These Football Times published a must-read article a couple of weeks ago on the big gap in coaching quality here compared to countries like Spain.
It describes one US coach’s experience with three Spanish guest coaches during a summer camp on the East Coast and then his three years of learning about soccer in Spain.
Here are key sections from that article (edited slightly for brevity and clarity):
The three Spanish coaches each taught me more about football than I had previously learned in my 15 year playing career through a variety of different settings including travel teams, premier clubs, summer camps, high school soccer, college soccer and ultimately men’s league.
My coaching career, which included US Soccer national courses, club and collegiate experience, and working summer camps, had been as educationally disappointing as my time as a player.
Between playing and coaching, I had been a part of the US Soccer Federation for 16 years, yet what had I really learned?
In the two weeks I had been working with the three football wise men, I discovered football had a game cycle, it had four phases, each technical ability had a specific tactical intention, it could be simplified in 2v1s and 3v2s, training finishing didn’t mean you’d score goals, defending was more than your stance.
They were showing me through their actions that coaches facilitate learning not with their instructions, but their well-crafted sessions.
Coaches don’t teach creativity but nurture it.
I witnessed how they played chess with their players whilst empowering them to be more than pawns. They demonstrated that coaches are in the spotlight for the losses and in the shadows for the wins. This was merely the tip of the iceberg and I wanted more.
These three Spanish coaches did something US Soccer never had: they inspired me.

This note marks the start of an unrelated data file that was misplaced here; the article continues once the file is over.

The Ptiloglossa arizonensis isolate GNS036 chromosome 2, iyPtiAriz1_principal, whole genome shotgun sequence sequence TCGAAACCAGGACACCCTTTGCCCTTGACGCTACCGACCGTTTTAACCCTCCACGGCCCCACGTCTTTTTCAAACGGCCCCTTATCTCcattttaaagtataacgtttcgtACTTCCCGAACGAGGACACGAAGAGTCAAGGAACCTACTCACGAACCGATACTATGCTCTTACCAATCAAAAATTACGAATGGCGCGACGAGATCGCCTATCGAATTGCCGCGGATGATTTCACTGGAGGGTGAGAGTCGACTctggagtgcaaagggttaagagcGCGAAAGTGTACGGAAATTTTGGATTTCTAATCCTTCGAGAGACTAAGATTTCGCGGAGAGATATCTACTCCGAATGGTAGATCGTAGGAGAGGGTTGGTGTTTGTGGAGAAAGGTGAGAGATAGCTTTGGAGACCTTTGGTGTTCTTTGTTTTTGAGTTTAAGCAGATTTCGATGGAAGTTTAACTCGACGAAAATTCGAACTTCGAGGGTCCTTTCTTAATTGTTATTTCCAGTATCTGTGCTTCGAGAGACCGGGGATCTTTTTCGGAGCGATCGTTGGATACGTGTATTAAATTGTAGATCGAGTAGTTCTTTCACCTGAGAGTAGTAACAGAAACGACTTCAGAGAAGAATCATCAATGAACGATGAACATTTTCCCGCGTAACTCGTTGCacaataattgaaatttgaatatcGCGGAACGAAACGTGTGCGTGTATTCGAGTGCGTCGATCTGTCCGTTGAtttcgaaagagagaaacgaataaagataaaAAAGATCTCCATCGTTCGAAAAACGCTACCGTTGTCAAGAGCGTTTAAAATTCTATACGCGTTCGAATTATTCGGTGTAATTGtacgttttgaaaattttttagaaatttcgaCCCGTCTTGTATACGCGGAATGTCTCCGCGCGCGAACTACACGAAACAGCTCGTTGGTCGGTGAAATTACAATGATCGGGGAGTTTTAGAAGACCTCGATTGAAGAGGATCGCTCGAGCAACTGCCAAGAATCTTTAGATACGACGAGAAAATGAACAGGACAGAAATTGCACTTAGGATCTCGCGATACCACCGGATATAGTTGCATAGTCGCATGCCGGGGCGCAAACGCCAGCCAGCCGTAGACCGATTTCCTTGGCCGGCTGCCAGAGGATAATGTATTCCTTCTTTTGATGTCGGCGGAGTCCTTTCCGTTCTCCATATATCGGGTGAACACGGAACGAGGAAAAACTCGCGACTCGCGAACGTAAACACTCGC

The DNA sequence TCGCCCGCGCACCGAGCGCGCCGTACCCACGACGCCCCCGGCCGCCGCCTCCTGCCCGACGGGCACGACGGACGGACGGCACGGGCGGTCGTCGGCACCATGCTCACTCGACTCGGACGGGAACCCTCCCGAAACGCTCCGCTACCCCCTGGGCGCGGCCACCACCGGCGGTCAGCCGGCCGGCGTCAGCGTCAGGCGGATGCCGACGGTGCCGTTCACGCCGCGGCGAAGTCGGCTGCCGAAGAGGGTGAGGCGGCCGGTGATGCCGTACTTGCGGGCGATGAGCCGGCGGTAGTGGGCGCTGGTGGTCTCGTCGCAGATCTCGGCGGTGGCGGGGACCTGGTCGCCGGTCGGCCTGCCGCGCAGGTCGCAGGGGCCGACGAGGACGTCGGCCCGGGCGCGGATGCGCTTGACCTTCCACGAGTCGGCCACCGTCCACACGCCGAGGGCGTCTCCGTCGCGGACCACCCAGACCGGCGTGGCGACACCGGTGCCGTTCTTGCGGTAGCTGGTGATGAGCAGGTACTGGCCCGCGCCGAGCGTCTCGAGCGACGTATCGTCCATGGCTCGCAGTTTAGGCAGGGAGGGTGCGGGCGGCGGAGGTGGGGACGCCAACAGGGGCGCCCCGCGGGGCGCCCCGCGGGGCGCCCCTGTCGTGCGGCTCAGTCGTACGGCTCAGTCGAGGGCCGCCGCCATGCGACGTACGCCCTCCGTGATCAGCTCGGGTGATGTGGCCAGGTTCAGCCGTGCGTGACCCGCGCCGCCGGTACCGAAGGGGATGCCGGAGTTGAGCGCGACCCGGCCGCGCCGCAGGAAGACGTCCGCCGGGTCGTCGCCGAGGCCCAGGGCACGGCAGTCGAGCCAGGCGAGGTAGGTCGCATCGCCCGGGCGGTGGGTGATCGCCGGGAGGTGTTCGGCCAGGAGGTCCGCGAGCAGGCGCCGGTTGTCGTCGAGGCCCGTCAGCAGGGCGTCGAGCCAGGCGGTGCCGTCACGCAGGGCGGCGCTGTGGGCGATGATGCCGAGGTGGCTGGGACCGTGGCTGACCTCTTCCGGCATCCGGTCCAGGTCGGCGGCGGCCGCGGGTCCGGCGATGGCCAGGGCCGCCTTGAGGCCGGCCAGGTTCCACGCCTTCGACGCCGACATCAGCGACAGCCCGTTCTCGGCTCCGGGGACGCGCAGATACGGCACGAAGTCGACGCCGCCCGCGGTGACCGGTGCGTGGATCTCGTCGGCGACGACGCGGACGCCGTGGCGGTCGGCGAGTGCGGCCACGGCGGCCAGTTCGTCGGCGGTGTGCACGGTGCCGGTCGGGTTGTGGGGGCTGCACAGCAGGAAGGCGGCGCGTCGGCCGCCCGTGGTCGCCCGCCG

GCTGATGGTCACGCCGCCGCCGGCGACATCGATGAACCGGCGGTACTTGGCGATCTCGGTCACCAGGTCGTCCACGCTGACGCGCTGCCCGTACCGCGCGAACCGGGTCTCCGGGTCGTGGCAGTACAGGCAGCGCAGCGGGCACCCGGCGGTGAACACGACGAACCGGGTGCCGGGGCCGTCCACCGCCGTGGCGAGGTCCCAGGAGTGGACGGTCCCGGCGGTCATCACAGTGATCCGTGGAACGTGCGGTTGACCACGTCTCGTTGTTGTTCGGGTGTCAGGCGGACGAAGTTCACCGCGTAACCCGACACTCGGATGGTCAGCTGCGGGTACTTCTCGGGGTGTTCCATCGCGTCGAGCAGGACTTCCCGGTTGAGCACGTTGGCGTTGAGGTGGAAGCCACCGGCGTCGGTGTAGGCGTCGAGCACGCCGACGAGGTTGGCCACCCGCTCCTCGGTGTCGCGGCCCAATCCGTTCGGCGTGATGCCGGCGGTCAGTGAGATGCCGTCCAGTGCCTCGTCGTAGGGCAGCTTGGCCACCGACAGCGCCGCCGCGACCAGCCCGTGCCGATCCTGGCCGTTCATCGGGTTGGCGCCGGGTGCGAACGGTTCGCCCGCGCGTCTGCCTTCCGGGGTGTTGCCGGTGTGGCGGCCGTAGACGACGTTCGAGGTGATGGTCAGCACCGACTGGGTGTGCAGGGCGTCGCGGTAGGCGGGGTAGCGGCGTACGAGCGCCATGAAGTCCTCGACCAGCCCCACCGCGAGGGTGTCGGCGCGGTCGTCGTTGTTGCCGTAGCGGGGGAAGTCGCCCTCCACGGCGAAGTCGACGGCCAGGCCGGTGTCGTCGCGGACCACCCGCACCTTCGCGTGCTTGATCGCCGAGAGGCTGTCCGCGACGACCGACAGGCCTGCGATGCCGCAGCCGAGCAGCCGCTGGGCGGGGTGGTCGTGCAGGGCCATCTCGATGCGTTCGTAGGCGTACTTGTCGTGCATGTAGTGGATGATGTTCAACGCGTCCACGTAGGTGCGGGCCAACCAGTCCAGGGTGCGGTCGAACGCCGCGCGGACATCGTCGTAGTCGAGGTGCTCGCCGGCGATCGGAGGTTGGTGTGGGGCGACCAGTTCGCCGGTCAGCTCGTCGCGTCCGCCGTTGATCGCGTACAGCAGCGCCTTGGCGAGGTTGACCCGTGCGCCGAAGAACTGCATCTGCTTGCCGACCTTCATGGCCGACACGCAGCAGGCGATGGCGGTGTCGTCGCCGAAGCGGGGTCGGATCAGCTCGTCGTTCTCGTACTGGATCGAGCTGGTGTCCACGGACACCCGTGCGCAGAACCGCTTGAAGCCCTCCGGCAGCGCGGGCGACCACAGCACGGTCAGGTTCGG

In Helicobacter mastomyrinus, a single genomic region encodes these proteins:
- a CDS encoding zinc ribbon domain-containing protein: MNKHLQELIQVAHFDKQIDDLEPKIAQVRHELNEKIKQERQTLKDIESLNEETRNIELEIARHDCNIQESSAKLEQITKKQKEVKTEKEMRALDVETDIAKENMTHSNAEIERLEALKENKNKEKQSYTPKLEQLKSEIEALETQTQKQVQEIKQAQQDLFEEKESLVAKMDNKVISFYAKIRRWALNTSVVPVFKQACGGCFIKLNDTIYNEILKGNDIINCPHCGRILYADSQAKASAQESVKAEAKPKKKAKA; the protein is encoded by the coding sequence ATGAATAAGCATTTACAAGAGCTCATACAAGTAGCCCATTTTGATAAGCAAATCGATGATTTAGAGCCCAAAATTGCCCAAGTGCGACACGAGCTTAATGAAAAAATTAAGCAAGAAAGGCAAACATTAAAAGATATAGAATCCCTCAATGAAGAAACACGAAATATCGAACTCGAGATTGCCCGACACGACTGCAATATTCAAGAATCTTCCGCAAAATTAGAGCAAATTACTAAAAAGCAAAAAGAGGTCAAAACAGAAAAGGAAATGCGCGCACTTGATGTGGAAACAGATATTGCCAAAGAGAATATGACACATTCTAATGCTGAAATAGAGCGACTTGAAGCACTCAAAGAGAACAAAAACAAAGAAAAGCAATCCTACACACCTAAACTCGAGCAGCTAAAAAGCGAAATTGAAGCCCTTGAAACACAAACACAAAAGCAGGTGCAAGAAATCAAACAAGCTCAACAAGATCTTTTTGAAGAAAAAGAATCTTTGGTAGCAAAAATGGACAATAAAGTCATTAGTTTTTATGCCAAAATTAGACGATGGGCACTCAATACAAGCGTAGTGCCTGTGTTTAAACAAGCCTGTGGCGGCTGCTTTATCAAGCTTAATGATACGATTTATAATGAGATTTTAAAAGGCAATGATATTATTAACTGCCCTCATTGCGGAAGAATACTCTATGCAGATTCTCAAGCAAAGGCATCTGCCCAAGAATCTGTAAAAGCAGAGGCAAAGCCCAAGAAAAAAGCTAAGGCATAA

At that point, I came to the conclusion that I knew nothing about football. US Soccer had failed me. I had dedicated the majority of my life to it and it had let me down.
Throughout the years, on countless teams with a myriad of experiences and numerous coaches, I was betrayed with a lack information, inspiration and motivation.
Footballistic unfulfillment fed my yearning to learn everything there was to know about my childhood passion, and the only place to achieve this was 6,000 kilometres away.
So I went to Spain three years ago to study football and I finally understand it.
There is an exorbitant amount of mental and physical elements that concern a player’s development over the course of a year, and more so, their integral career. To assign an unqualified and untrained individual to be responsible for a team of young football players would be detrimental to the sport and the integrity of the children.
In order to train any team at any age, the Spanish Football Federation requires coaches to have completed at least the UEFA B license (465 hours over at least nine months of theoretical and practical learning and evaluation). A coach in possession of a US Soccer National ‘D’ license (36-40 hours) is allowed to train any team at any level younger than 15.
How do we expect an individual who’s been prepared for a mere 40 hours to be capable of growing young players into exceptional footballers?
To read the full article click here. It’s worth it!
Thank you, David, for sharing your experiences. It helps push us along here!